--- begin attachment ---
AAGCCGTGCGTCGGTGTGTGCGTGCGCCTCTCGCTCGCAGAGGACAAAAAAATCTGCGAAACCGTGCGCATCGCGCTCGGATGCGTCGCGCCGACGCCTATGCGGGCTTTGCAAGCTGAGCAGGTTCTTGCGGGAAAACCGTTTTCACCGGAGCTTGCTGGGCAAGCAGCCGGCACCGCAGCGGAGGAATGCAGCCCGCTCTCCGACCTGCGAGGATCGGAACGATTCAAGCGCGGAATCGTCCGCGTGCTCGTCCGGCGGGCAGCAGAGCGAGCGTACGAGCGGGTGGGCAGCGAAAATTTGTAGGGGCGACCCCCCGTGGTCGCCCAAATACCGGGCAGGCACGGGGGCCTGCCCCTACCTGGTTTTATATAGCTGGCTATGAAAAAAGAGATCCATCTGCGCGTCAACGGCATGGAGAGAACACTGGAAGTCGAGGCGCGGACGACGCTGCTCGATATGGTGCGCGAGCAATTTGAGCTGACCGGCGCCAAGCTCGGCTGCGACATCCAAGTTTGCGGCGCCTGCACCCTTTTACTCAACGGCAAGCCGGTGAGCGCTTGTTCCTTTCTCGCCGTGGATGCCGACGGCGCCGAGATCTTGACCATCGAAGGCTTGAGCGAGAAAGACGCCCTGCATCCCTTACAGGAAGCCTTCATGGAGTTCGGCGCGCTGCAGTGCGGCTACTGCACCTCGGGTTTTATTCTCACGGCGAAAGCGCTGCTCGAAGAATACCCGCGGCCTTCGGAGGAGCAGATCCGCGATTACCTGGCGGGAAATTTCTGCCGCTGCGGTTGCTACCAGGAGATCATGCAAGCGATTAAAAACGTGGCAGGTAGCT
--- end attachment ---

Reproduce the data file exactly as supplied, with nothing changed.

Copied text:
AAGCCGTGCGTCGGTGTGTGCGTGCGCCTCTCGCTCGCAGAGGACAAAAAAATCTGCGAAACCGTGCGCATCGCGCTCGGATGCGTCGCGCCGACGCCTATGCGGGCTTTGCAAGCTGAGCAGGTTCTTGCGGGAAAACCGTTTTCACCGGAGCTTGCTGGGCAAGCAGCCGGCACCGCAGCGGAGGAATGCAGCCCGCTCTCCGACCTGCGAGGATCGGAACGATTCAAGCGCGGAATCGTCCGCGTGCTCGTCCGGCGGGCAGCAGAGCGAGCGTACGAGCGGGTGGGCAGCGAAAATTTGTAGGGGCGACCCCCCGTGGTCGCCCAAATACCGGGCAGGCACGGGGGCCTGCCCCTACCTGGTTTTATATAGCTGGCTATGAAAAAAGAGATCCATCTGCGCGTCAACGGCATGGAGAGAACACTGGAAGTCGAGGCGCGGACGACGCTGCTCGATATGGTGCGCGAGCAATTTGAGCTGACCGGCGCCAAGCTCGGCTGCGACATCCAAGTTTGCGGCGCCTGCACCCTTTTACTCAACGGCAAGCCGGTGAGCGCTTGTTCCTTTCTCGCCGTGGATGCCGACGGCGCCGAGATCTTGACCATCGAAGGCTTGAGCGAGAAAGACGCCCTGCATCCCTTACAGGAAGCCTTCATGGAGTTCGGCGCGCTGCAGTGCGGCTACTGCACCTCGGGTTTTATTCTCACGGCGAAAGCGCTGCTCGAAGAATACCCGCGGCCTTCGGAGGAGCAGATCCGCGATTACCTGGCGGGAAATTTCTGCCGCTGCGGTTGCTACCAGGAGATCATGCAAGCGATTAAAAACGTGGCAGGTAGCT